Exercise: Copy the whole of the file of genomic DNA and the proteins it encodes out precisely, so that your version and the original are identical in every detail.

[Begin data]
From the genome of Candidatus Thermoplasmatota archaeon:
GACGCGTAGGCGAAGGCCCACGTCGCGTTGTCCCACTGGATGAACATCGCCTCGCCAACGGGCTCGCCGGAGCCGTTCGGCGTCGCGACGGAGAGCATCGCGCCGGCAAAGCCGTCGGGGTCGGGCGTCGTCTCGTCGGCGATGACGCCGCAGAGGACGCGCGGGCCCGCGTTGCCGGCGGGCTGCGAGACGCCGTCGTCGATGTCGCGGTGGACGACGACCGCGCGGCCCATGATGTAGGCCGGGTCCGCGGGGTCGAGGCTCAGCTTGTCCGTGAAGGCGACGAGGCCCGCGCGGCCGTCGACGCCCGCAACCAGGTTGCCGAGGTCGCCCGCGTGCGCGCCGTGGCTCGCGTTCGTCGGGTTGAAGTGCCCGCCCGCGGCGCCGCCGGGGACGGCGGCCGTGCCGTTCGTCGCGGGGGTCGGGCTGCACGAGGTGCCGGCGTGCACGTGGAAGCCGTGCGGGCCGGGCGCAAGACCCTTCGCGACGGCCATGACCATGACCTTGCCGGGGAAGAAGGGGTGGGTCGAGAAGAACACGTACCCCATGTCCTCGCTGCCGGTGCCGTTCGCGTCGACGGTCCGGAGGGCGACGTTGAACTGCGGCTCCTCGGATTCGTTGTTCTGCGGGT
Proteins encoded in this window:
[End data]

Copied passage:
From the genome of Candidatus Thermoplasmatota archaeon:
GACGCGTAGGCGAAGGCCCACGTCGCGTTGTCCCACTGGATGAACATCGCCTCGCCAACGGGCTCGCCGGAGCCGTTCGGCGTCGCGACGGAGAGCATCGCGCCGGCAAAGCCGTCGGGGTCGGGCGTCGTCTCGTCGGCGATGACGCCGCAGAGGACGCGCGGGCCCGCGTTGCCGGCGGGCTGCGAGACGCCGTCGTCGATGTCGCGGTGGACGACGACCGCGCGGCCCATGATGTAGGCCGGGTCCGCGGGGTCGAGGCTCAGCTTGTCCGTGAAGGCGACGAGGCCCGCGCGGCCGTCGACGCCCGCAACCAGGTTGCCGAGGTCGCCCGCGTGCGCGCCGTGGCTCGCGTTCGTCGGGTTGAAGTGCCCGCCCGCGGCGCCGCCGGGGACGGCGGCCGTGCCGTTCGTCGCGGGGGTCGGGCTGCACGAGGTGCCGGCGTGCACGTGGAAGCCGTGCGGGCCGGGCGCAAGACCCTTCGCGACGGCCATGACCATGACCTTGCCGGGGAAGAAGGGGTGGGTCGAGAAGAACACGTACCCCATGTCCTCGCTGCCGGTGCCGTTCGCGTCGACGGTCCGGAGGGCGACGTTGAACTGCGGCTCCTCGGATTCGTTGTTCTGCGGGT
Proteins encoded in this window: